“In some areas, pharmacists have full access to GP records –but there are still some concerns to address,” says Fin McCaul. “There are currently different digital recording systems for GPs, hospitals, pharmacies and nurses – so this isn’t just a community pharmacy issue.”

Improving health literacy

According to the Economist Intelligence Unit report, health literacy is the “ability of a person to locate and evaluate relevant health information and apply it in ways that prevent illness and improve their health-related behaviours”. 

Research shows that people with low health literacy tend to abandon self care and seek advice from a doctor earlier than necessary for self-limiting minor ailments. Those with high health literacy are more confident in making decisions relating to healthy choices, self-diagnosis, self-treatment and the effective use of medicines and health technology.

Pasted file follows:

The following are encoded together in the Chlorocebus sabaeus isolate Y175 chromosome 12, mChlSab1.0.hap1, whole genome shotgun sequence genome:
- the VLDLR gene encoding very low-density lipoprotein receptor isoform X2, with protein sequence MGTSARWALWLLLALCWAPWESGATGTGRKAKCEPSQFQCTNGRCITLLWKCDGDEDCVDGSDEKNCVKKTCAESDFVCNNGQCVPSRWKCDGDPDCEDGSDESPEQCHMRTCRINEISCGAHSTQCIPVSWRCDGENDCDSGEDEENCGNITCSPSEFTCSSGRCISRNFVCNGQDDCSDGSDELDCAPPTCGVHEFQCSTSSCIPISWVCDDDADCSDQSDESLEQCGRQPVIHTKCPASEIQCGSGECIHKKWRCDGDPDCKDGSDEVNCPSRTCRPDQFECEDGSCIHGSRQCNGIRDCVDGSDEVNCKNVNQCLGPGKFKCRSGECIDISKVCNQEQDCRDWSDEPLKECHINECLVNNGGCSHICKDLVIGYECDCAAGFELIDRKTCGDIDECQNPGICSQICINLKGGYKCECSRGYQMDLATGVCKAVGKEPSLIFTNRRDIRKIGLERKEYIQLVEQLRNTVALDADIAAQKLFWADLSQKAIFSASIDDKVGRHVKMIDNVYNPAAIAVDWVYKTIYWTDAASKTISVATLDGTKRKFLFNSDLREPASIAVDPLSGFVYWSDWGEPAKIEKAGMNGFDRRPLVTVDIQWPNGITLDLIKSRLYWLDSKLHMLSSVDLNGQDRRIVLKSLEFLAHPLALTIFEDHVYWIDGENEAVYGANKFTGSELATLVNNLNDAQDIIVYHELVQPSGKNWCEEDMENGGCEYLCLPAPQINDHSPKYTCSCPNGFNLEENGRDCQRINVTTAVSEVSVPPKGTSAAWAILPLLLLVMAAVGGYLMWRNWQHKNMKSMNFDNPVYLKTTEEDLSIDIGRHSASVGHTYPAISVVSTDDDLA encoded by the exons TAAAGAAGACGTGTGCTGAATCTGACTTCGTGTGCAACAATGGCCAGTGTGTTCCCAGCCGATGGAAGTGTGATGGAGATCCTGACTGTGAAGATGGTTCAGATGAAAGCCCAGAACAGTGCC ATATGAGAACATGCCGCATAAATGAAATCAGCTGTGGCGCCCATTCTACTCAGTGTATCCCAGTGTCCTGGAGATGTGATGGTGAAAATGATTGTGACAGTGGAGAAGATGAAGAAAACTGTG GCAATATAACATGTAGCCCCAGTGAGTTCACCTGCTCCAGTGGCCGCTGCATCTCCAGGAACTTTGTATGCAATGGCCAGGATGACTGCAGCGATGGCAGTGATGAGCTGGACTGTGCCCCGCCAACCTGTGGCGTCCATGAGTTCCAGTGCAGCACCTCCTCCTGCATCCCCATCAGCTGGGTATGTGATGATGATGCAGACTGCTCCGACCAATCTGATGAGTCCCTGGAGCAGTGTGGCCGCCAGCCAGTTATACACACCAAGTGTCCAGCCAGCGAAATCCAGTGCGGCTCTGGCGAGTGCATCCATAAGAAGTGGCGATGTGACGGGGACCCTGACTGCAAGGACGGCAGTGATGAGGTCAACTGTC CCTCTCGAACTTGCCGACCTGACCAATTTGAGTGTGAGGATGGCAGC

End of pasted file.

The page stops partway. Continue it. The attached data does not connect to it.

Improving health literacy isn’t just about educating patients to read or understand instructions – it is also about simplifying communication by healthcare professionals, including community pharmacists, during clinical visits. “Health literacy is more than just making sure people can read medicine labels,” says Terry Maguire. “It involves better communication and making sure that people understand the underlying facts to improve their health.”